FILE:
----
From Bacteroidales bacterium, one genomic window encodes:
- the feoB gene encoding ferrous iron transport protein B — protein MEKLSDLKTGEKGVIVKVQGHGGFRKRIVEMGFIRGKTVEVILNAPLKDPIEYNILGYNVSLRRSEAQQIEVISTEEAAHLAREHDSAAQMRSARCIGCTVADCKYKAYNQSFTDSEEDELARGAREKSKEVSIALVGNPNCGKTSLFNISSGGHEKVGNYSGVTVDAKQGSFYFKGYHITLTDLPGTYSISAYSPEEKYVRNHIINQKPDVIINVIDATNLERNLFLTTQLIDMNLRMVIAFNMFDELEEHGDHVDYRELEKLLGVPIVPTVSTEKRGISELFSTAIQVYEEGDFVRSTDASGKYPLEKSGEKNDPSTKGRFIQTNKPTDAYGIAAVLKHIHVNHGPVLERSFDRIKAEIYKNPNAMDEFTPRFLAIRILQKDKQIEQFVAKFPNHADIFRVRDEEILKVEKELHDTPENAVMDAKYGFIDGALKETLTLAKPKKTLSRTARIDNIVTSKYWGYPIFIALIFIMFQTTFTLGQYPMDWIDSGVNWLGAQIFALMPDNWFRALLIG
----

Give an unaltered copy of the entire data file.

From Bacteroidales bacterium, one genomic window encodes:
- the feoB gene encoding ferrous iron transport protein B — protein MEKLSDLKTGEKGVIVKVQGHGGFRKRIVEMGFIRGKTVEVILNAPLKDPIEYNILGYNVSLRRSEAQQIEVISTEEAAHLAREHDSAAQMRSARCIGCTVADCKYKAYNQSFTDSEEDELARGAREKSKEVSIALVGNPNCGKTSLFNISSGGHEKVGNYSGVTVDAKQGSFYFKGYHITLTDLPGTYSISAYSPEEKYVRNHIINQKPDVIINVIDATNLERNLFLTTQLIDMNLRMVIAFNMFDELEEHGDHVDYRELEKLLGVPIVPTVSTEKRGISELFSTAIQVYEEGDFVRSTDASGKYPLEKSGEKNDPSTKGRFIQTNKPTDAYGIAAVLKHIHVNHGPVLERSFDRIKAEIYKNPNAMDEFTPRFLAIRILQKDKQIEQFVAKFPNHADIFRVRDEEILKVEKELHDTPENAVMDAKYGFIDGALKETLTLAKPKKTLSRTARIDNIVTSKYWGYPIFIALIFIMFQTTFTLGQYPMDWIDSGVNWLGAQIFALMPDNWFRALLIG